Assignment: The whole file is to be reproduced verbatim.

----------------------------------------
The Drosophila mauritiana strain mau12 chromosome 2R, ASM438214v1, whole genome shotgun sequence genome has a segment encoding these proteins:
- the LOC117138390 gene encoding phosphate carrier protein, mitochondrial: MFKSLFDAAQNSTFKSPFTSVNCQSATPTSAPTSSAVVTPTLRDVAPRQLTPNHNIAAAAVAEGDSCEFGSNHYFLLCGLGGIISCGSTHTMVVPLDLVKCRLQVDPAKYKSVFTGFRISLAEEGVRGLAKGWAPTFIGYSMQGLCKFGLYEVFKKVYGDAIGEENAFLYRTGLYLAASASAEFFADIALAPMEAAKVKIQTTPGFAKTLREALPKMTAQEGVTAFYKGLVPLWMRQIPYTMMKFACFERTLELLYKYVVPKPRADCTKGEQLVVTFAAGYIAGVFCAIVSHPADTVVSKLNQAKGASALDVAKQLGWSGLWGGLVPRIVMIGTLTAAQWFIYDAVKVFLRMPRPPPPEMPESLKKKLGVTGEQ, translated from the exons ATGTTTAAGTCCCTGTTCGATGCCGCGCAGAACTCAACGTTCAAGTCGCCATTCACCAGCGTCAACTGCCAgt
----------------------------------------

The Drosophila mauritiana strain mau12 chromosome 2R, ASM438214v1, whole genome shotgun sequence genome has a segment encoding these proteins:
- the LOC117138390 gene encoding phosphate carrier protein, mitochondrial: MFKSLFDAAQNSTFKSPFTSVNCQSATPTSAPTSSAVVTPTLRDVAPRQLTPNHNIAAAAVAEGDSCEFGSNHYFLLCGLGGIISCGSTHTMVVPLDLVKCRLQVDPAKYKSVFTGFRISLAEEGVRGLAKGWAPTFIGYSMQGLCKFGLYEVFKKVYGDAIGEENAFLYRTGLYLAASASAEFFADIALAPMEAAKVKIQTTPGFAKTLREALPKMTAQEGVTAFYKGLVPLWMRQIPYTMMKFACFERTLELLYKYVVPKPRADCTKGEQLVVTFAAGYIAGVFCAIVSHPADTVVSKLNQAKGASALDVAKQLGWSGLWGGLVPRIVMIGTLTAAQWFIYDAVKVFLRMPRPPPPEMPESLKKKLGVTGEQ, translated from the exons ATGTTTAAGTCCCTGTTCGATGCCGCGCAGAACTCAACGTTCAAGTCGCCATTCACCAGCGTCAACTGCCAgt